Normal Flora of Skin, Hair, and Nail- Human Skin Microbiome


The human body is home to a diverse and complex community of microorganisms, collectively known as the microbiome. The microbiome plays an important role in various aspects of human health and disease, such as digestion, immunity, metabolism, and mood. Different parts of the body harbor different types of microbes, depending on the environmental factors such as pH, temperature, moisture, oxygen, nutrients, and host factors such as genetics, age, sex, hygiene, and lifestyle.

The skin is the largest organ of the human body and the first line of defense against external threats. It covers an area of about 2 square meters and has a surface area of about 1.8 square meters. The skin consists of three layers: the epidermis, the dermis, and the hypodermis. The epidermis is the outermost layer that contains keratinocytes, melanocytes, Langerhans cells, and Merkel cells. The dermis is the middle layer that contains blood vessels, nerves, hair follicles, sweat glands, and sebaceous glands. The hypodermis is the innermost layer that contains adipose tissue and connective tissue.

The skin is not a uniform environment but rather a mosaic of microhabitats that vary in their physical and chemical properties. Some areas are dry and acidic (such as the forearm), while others are moist and alkaline (such as the axilla). Some areas are exposed to sunlight and air (such as the face), while others are covered by clothing or hair (such as the scalp). Some areas are rich in sebum (such as the forehead), while others are poor in sebum (such as the palm). These factors influence the composition and diversity of the skin microbiome.

The skin microbiome consists of bacteria, fungi, viruses, archaea, and mites that colonize the skin surface or reside in the hair follicles or glands. The majority of the skin microbes are bacteria, followed by fungi. The most common bacterial phyla are Actinobacteria (mainly Corynebacterium and Propionibacterium), Firmicutes (mainly Staphylococcus and Streptococcus), Proteobacteria (mainly Acinetobacter and Pseudomonas), and Bacteroidetes (mainly Prevotella). The most common fungal phyla are Ascomycota (mainly Malassezia) and Basidiomycota (mainly Rhodotorula). The most common viruses are bacteriophages that infect bacteria. The most common archaea are methanogens that produce methane from hydrogen and carbon dioxide. The most common mites are Demodex folliculorum and Demodex brevis that live in the hair follicles and sebaceous glands.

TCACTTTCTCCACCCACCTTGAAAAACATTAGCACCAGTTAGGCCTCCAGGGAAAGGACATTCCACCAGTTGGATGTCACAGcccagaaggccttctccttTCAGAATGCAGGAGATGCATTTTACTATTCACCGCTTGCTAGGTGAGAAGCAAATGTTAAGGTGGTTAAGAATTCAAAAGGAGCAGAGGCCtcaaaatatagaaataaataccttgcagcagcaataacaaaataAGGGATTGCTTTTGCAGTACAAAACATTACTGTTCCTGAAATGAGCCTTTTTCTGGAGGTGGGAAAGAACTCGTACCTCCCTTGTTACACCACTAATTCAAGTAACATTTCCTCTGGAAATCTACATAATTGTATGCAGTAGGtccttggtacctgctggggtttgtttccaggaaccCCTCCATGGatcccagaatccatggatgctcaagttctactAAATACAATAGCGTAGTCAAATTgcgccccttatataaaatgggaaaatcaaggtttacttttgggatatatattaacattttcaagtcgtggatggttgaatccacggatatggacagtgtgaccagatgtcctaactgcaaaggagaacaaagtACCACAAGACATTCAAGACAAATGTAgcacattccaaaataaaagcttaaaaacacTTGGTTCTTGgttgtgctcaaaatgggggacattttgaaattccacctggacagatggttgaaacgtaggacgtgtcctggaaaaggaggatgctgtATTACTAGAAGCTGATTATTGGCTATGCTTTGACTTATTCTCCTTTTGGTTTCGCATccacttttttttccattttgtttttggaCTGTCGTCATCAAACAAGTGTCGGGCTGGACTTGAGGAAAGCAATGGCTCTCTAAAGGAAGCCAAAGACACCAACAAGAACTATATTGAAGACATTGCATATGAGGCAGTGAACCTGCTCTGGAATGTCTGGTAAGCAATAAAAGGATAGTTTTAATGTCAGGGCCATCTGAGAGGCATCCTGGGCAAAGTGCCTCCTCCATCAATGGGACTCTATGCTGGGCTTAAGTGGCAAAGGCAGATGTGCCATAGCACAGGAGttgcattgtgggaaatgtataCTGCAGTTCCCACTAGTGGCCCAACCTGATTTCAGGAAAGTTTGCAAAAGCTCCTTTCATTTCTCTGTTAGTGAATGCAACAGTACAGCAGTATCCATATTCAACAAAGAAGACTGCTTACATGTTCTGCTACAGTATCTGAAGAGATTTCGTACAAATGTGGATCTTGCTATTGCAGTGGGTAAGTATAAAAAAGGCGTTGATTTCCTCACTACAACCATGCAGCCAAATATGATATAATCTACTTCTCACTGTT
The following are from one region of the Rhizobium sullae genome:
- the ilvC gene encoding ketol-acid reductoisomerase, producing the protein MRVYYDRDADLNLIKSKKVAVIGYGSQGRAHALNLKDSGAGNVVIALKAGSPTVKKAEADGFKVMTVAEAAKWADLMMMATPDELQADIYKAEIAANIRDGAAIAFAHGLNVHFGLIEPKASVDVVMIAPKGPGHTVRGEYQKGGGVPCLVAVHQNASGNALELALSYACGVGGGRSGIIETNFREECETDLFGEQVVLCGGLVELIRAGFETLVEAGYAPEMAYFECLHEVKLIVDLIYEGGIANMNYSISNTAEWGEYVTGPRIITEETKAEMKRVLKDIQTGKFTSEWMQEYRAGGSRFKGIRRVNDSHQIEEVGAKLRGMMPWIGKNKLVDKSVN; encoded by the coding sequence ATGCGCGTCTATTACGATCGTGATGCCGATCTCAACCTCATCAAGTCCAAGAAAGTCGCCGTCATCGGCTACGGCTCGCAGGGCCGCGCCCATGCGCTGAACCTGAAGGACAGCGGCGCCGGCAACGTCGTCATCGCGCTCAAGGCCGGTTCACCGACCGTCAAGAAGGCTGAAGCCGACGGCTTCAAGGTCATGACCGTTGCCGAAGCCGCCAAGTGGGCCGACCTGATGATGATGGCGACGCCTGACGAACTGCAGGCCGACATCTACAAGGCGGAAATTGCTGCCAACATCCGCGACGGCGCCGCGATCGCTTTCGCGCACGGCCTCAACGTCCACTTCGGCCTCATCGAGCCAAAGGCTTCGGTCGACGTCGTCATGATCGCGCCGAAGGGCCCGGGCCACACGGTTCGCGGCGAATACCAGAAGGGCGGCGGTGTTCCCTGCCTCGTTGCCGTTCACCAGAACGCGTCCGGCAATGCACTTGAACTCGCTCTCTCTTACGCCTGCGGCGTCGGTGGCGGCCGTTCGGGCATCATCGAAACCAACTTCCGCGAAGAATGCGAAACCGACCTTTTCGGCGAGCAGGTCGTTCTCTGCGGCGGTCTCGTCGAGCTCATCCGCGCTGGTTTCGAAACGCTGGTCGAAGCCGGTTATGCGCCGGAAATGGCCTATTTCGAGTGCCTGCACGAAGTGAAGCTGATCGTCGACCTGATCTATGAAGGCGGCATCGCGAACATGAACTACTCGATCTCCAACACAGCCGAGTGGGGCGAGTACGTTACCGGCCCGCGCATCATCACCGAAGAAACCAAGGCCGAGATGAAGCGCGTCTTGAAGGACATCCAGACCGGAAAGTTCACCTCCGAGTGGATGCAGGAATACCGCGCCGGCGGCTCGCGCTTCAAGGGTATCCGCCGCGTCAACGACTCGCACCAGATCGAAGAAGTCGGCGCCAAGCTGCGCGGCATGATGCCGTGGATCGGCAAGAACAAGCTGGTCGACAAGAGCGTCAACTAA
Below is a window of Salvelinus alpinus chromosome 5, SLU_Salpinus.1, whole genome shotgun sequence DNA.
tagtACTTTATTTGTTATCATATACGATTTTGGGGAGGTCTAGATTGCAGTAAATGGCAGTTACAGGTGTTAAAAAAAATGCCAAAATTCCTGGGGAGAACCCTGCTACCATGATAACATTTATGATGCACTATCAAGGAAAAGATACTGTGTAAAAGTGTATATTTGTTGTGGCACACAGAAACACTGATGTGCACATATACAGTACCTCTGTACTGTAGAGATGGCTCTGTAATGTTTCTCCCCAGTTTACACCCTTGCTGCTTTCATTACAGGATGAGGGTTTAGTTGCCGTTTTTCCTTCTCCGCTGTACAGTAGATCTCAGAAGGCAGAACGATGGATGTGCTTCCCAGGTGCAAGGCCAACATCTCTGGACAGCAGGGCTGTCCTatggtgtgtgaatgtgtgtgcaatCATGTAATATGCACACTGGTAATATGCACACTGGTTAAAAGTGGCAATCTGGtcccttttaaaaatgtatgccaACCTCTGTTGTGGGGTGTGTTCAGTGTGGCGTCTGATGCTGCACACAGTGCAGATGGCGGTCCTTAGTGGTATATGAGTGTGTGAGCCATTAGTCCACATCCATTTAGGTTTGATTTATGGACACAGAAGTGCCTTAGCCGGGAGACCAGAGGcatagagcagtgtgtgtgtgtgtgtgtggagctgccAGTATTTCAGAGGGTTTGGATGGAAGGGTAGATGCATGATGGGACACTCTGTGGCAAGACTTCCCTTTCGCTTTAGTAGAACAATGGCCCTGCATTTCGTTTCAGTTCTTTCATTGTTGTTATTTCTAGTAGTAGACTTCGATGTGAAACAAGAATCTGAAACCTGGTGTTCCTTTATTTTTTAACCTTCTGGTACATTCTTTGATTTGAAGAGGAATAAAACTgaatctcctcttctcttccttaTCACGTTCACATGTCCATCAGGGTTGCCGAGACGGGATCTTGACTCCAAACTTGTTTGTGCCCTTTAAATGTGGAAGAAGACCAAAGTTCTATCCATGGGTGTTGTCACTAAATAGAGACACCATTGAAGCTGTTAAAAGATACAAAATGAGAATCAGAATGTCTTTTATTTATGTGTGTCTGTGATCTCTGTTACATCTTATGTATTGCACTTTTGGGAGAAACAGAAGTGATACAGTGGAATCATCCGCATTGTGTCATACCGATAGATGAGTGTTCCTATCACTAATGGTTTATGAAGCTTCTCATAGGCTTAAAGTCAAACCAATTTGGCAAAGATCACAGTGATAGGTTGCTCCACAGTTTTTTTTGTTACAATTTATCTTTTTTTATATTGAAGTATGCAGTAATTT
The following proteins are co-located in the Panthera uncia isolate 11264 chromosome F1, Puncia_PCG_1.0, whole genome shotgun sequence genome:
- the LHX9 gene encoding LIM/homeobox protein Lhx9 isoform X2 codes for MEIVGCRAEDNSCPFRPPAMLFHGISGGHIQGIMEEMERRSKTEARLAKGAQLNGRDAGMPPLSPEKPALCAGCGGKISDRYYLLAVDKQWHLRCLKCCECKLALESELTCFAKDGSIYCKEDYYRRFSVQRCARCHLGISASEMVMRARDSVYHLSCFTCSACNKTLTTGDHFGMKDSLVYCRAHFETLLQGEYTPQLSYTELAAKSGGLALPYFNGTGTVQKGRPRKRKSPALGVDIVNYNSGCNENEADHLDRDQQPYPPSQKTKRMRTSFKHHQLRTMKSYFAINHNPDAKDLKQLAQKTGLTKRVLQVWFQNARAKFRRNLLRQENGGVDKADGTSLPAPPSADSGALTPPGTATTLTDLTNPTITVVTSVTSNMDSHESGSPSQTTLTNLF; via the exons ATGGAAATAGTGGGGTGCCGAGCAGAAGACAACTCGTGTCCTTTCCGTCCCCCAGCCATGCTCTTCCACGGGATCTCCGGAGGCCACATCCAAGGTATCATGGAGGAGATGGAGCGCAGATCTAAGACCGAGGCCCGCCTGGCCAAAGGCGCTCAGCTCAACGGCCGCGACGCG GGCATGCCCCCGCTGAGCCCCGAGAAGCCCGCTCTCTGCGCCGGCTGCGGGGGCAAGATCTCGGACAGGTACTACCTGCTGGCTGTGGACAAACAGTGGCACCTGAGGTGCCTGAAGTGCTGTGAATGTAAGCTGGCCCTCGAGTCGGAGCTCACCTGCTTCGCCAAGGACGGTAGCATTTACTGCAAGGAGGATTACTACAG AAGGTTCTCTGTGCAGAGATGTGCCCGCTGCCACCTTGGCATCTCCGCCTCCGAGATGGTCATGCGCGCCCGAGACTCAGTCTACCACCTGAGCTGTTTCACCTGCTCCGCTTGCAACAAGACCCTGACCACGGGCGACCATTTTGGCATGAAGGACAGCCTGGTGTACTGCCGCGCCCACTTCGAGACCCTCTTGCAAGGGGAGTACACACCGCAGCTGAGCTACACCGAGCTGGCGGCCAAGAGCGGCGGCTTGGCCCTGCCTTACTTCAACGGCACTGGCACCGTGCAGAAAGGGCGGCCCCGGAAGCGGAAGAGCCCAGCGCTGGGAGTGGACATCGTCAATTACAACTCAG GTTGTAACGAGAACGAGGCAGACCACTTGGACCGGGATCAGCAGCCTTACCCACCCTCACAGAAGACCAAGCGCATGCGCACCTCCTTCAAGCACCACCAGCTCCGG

The skin microbiome is not static but dynamic and responsive to various internal and external factors. The skin microbiome can change with age, sex, hormonal status, diet, stress, medication, infection, injury, cosmetics, climate, season, geography, ethnicity, and personal hygiene. The skin microbiome can also interact with other microbiomes in the body (such as the oral or gut microbiome) or with other people or animals (through physical contact or sharing of objects).

The skin microbiome has both beneficial and harmful effects on human health. On one hand, the skin microbiome can protect the skin from colonization by pathogens (through competition for nutrients or space or production of antimicrobial substances), modulate the immune system (through stimulation or suppression of inflammation or tolerance), maintain the skin barrier function (through production of lipids or acids or enzymes), influence wound healing (through promotion or inhibition of angiogenesis or fibrosis), and contribute to vitamin synthesis (such as vitamin K or B12). On the other hand, the skin microbiome can also cause or exacerbate various skin diseases (such as acne vulgaris, atopic dermatitis, psoriasis, rosacea, seborrheic dermatitis) or systemic diseases (such as endocarditis or bacteremia) by triggering inflammation or immune dysregulation or producing toxins or biofilms.